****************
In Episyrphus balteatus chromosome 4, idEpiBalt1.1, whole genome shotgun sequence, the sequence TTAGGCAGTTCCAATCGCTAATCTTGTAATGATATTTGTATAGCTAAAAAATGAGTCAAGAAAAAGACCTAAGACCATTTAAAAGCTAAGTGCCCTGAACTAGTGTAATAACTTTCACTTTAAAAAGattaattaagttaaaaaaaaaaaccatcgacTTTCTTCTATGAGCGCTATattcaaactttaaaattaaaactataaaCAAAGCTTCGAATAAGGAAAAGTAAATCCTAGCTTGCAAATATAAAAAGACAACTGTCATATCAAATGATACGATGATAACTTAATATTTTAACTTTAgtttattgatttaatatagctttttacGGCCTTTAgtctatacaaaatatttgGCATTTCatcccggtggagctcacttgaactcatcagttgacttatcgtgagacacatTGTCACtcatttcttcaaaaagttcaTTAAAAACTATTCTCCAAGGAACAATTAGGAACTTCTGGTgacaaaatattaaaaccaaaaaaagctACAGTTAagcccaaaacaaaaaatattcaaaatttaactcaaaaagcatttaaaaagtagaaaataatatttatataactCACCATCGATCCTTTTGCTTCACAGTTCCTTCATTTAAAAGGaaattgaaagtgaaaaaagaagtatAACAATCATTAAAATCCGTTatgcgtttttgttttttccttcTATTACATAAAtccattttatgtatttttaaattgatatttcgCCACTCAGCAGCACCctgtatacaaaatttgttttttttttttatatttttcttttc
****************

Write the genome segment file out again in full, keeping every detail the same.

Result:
In Episyrphus balteatus chromosome 4, idEpiBalt1.1, whole genome shotgun sequence, the sequence TTAGGCAGTTCCAATCGCTAATCTTGTAATGATATTTGTATAGCTAAAAAATGAGTCAAGAAAAAGACCTAAGACCATTTAAAAGCTAAGTGCCCTGAACTAGTGTAATAACTTTCACTTTAAAAAGattaattaagttaaaaaaaaaaaccatcgacTTTCTTCTATGAGCGCTATattcaaactttaaaattaaaactataaaCAAAGCTTCGAATAAGGAAAAGTAAATCCTAGCTTGCAAATATAAAAAGACAACTGTCATATCAAATGATACGATGATAACTTAATATTTTAACTTTAgtttattgatttaatatagctttttacGGCCTTTAgtctatacaaaatatttgGCATTTCatcccggtggagctcacttgaactcatcagttgacttatcgtgagacacatTGTCACtcatttcttcaaaaagttcaTTAAAAACTATTCTCCAAGGAACAATTAGGAACTTCTGGTgacaaaatattaaaaccaaaaaaagctACAGTTAagcccaaaacaaaaaatattcaaaatttaactcaaaaagcatttaaaaagtagaaaataatatttatataactCACCATCGATCCTTTTGCTTCACAGTTCCTTCATTTAAAAGGaaattgaaagtgaaaaaagaagtatAACAATCATTAAAATCCGTTatgcgtttttgttttttccttcTATTACATAAAtccattttatgtatttttaaattgatatttcgCCACTCAGCAGCACCctgtatacaaaatttgttttttttttttatatttttcttttc